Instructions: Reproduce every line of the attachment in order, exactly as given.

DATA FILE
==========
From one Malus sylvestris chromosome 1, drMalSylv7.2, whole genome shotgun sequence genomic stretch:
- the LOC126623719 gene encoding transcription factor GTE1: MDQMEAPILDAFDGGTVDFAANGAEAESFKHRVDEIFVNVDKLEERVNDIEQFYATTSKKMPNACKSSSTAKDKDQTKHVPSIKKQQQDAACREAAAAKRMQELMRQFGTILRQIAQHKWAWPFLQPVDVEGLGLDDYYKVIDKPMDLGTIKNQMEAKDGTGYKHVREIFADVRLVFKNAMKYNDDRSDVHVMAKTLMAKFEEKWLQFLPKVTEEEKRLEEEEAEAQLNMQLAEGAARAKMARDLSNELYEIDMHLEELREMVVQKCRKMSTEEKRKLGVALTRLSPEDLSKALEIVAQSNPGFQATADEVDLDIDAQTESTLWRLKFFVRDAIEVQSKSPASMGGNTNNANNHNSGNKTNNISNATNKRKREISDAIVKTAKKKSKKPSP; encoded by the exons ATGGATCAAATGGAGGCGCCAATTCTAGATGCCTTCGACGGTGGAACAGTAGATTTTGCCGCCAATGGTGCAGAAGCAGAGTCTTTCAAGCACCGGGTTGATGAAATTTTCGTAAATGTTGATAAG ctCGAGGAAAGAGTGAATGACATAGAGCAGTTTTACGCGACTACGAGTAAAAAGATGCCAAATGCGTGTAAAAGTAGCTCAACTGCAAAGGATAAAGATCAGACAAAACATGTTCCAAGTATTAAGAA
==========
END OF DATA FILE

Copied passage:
From one Malus sylvestris chromosome 1, drMalSylv7.2, whole genome shotgun sequence genomic stretch:
- the LOC126623719 gene encoding transcription factor GTE1: MDQMEAPILDAFDGGTVDFAANGAEAESFKHRVDEIFVNVDKLEERVNDIEQFYATTSKKMPNACKSSSTAKDKDQTKHVPSIKKQQQDAACREAAAAKRMQELMRQFGTILRQIAQHKWAWPFLQPVDVEGLGLDDYYKVIDKPMDLGTIKNQMEAKDGTGYKHVREIFADVRLVFKNAMKYNDDRSDVHVMAKTLMAKFEEKWLQFLPKVTEEEKRLEEEEAEAQLNMQLAEGAARAKMARDLSNELYEIDMHLEELREMVVQKCRKMSTEEKRKLGVALTRLSPEDLSKALEIVAQSNPGFQATADEVDLDIDAQTESTLWRLKFFVRDAIEVQSKSPASMGGNTNNANNHNSGNKTNNISNATNKRKREISDAIVKTAKKKSKKPSP; encoded by the exons ATGGATCAAATGGAGGCGCCAATTCTAGATGCCTTCGACGGTGGAACAGTAGATTTTGCCGCCAATGGTGCAGAAGCAGAGTCTTTCAAGCACCGGGTTGATGAAATTTTCGTAAATGTTGATAAG ctCGAGGAAAGAGTGAATGACATAGAGCAGTTTTACGCGACTACGAGTAAAAAGATGCCAAATGCGTGTAAAAGTAGCTCAACTGCAAAGGATAAAGATCAGACAAAACATGTTCCAAGTATTAAGAA